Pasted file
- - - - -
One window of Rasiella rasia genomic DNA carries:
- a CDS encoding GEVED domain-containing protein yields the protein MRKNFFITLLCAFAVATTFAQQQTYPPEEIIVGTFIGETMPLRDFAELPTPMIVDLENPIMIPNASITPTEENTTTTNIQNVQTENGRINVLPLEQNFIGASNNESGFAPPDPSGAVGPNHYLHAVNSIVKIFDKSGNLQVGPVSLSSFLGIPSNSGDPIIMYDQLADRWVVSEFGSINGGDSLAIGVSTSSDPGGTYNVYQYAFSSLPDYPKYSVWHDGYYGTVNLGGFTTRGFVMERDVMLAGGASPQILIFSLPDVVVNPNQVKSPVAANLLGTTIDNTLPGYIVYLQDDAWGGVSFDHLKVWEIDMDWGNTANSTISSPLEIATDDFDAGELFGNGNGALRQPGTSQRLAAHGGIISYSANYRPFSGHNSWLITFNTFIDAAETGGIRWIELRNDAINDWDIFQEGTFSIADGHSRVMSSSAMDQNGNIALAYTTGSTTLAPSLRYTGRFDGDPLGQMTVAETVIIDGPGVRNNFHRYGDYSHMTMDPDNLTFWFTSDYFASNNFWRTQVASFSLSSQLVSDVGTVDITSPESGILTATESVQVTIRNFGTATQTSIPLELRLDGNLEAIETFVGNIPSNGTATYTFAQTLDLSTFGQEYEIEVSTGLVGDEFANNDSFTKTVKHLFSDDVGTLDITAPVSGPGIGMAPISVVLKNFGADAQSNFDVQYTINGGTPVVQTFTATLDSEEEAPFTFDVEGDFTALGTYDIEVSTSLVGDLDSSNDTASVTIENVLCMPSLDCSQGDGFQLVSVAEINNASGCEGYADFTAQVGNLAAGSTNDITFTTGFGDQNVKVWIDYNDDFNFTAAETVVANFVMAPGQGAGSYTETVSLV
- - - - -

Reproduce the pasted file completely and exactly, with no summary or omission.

One window of Rasiella rasia genomic DNA carries:
- a CDS encoding GEVED domain-containing protein yields the protein MRKNFFITLLCAFAVATTFAQQQTYPPEEIIVGTFIGETMPLRDFAELPTPMIVDLENPIMIPNASITPTEENTTTTNIQNVQTENGRINVLPLEQNFIGASNNESGFAPPDPSGAVGPNHYLHAVNSIVKIFDKSGNLQVGPVSLSSFLGIPSNSGDPIIMYDQLADRWVVSEFGSINGGDSLAIGVSTSSDPGGTYNVYQYAFSSLPDYPKYSVWHDGYYGTVNLGGFTTRGFVMERDVMLAGGASPQILIFSLPDVVVNPNQVKSPVAANLLGTTIDNTLPGYIVYLQDDAWGGVSFDHLKVWEIDMDWGNTANSTISSPLEIATDDFDAGELFGNGNGALRQPGTSQRLAAHGGIISYSANYRPFSGHNSWLITFNTFIDAAETGGIRWIELRNDAINDWDIFQEGTFSIADGHSRVMSSSAMDQNGNIALAYTTGSTTLAPSLRYTGRFDGDPLGQMTVAETVIIDGPGVRNNFHRYGDYSHMTMDPDNLTFWFTSDYFASNNFWRTQVASFSLSSQLVSDVGTVDITSPESGILTATESVQVTIRNFGTATQTSIPLELRLDGNLEAIETFVGNIPSNGTATYTFAQTLDLSTFGQEYEIEVSTGLVGDEFANNDSFTKTVKHLFSDDVGTLDITAPVSGPGIGMAPISVVLKNFGADAQSNFDVQYTINGGTPVVQTFTATLDSEEEAPFTFDVEGDFTALGTYDIEVSTSLVGDLDSSNDTASVTIENVLCMPSLDCSQGDGFQLVSVAEINNASGCEGYADFTAQVGNLAAGSTNDITFTTGFGDQNVKVWIDYNDDFNFTAAETVVANFVMAPGQGAGSYTETVSLV